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Evacuation alert lifted for Cecil Hill wildfire

Lots of work ahead for fire crews

Residents of Pender Harbour spent this week dealing with one of the biggest fears for Sunshine Coasters – an interface wildfire. The Cecil Hill fire was discovered around 5 p.m. June 24 in a heavily wooded and steeply sloped area on the east side of Highway 101, near Lily Lake, about 600 metres from the Gulfview Road, Dogwood Drive and Cecil Hill Road areas.

The Sunshine Coast Regional District (SCRD) put the seven homes on Cecil Hill Road on evacuation alert early Tuesday morning, after the fire moved downhill toward the road, growing from the initial estimate of around five hectares late Monday to nine hectares.

The terrain made for difficult conditions for the BC Wildfire Service crews, but by Wednesday morning a combination of boots on the ground, helicopters and air tankers had contained the fire enough for the SCRD to lift the evacuation alert.

“We extend our sincere thanks to all those supporting this incident,” the SCRD said in a statement. “We also thank the public for their cooperation in staying away from the immediate area in order to allow the crews to continue their efforts.”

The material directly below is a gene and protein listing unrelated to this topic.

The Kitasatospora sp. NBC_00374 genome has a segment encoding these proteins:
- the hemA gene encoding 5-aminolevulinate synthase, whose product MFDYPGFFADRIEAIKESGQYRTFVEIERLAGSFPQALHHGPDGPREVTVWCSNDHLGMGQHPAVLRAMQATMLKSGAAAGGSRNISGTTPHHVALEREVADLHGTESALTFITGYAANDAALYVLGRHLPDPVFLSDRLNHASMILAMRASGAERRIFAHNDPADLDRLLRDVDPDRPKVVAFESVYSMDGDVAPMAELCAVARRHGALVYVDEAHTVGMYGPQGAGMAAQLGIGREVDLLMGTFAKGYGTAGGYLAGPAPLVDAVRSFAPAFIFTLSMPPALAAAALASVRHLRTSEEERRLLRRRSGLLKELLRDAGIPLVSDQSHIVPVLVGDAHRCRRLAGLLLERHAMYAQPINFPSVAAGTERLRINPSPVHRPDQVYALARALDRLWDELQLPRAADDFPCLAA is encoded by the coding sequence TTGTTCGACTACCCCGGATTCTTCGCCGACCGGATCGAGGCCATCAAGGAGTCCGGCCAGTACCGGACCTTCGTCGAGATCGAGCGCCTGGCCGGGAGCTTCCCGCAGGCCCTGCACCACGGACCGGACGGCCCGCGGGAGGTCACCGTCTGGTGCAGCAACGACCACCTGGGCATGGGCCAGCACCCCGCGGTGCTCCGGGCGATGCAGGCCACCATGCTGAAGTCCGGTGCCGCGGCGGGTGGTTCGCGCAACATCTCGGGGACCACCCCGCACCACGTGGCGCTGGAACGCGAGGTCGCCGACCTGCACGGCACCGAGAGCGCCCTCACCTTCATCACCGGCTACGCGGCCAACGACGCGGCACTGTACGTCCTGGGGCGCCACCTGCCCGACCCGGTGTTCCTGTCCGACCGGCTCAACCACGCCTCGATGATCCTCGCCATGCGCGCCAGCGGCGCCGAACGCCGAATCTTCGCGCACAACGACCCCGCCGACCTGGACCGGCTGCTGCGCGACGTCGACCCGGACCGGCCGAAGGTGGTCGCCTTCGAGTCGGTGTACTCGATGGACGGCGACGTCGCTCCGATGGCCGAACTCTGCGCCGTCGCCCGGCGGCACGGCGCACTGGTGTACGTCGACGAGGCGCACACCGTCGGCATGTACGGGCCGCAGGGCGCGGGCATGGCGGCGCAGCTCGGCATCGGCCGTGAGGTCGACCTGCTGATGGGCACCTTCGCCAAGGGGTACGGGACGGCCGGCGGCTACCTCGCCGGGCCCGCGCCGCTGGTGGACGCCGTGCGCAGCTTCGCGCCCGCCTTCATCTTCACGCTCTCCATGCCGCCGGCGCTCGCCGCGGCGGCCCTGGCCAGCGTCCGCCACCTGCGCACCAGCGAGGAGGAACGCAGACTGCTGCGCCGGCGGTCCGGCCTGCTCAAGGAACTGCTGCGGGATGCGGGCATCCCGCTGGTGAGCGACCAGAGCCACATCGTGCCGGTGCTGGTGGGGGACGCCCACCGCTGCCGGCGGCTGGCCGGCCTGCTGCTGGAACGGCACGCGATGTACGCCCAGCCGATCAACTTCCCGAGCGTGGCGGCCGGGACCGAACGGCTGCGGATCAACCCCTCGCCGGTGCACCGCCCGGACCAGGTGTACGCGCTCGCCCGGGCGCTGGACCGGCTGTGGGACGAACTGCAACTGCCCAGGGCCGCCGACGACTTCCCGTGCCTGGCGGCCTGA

Coastal Fire Centre information officer Marg Drysdale said Wednesday that crews were expecting those efforts to be helped by the rain that fell in the area Tuesday night and was forecast to continue overnight Wednesday and into Thursday.

The rain came, but with lightning, which put nerves on edge by sparking at least three spot fires, one near Klein Lake and one at Quarry Lake on Nelson Island as well as one at Sakinaw Lake. As of 1:45 p.m. June 27 the Wildfire Service said the Klein Lake fire was 0.10 hectare in size and was being fought by a three person initial attack crew and the fire at Quarry Lake was at 5 hectares with two initial attack crews responding. The Sakinaw Lake fire was at 0.0 hectares with an initial attack crew at the scene.

The Cecil Hill fire, meanwhile was listed as "being held" as of Thursday afternoon.

An update from the BC Wildfire Service Tuesday evening said, “The most active part of the fire is in the southeast corner of the fire near the top of the hill. Most of the fire is now a low-intensity ground fire.”

On Tuesday, 49 firefighters and seven helicopters were assigned to the fire as well as “skimmers,” modified floatplanes that can scoop and dump water. 

By Wednesday morning, 47 firefighters and three helicopters were at work to complete the containment. “They’ve gotten the hose lay around about 90 per cent of the fire,” Drysdale said. “The crews are making really good progress.”

Even though the fire is now being held there will be a lot of work still to do. Fire crews were expected to be on scene through the end of the week at least.

The Pender Harbour Volunteer Fire Department and the Sechelt Fire Department’s new structure protection unit remain on standby to provide structure protection if needed.

The fire is listed as “person caused.”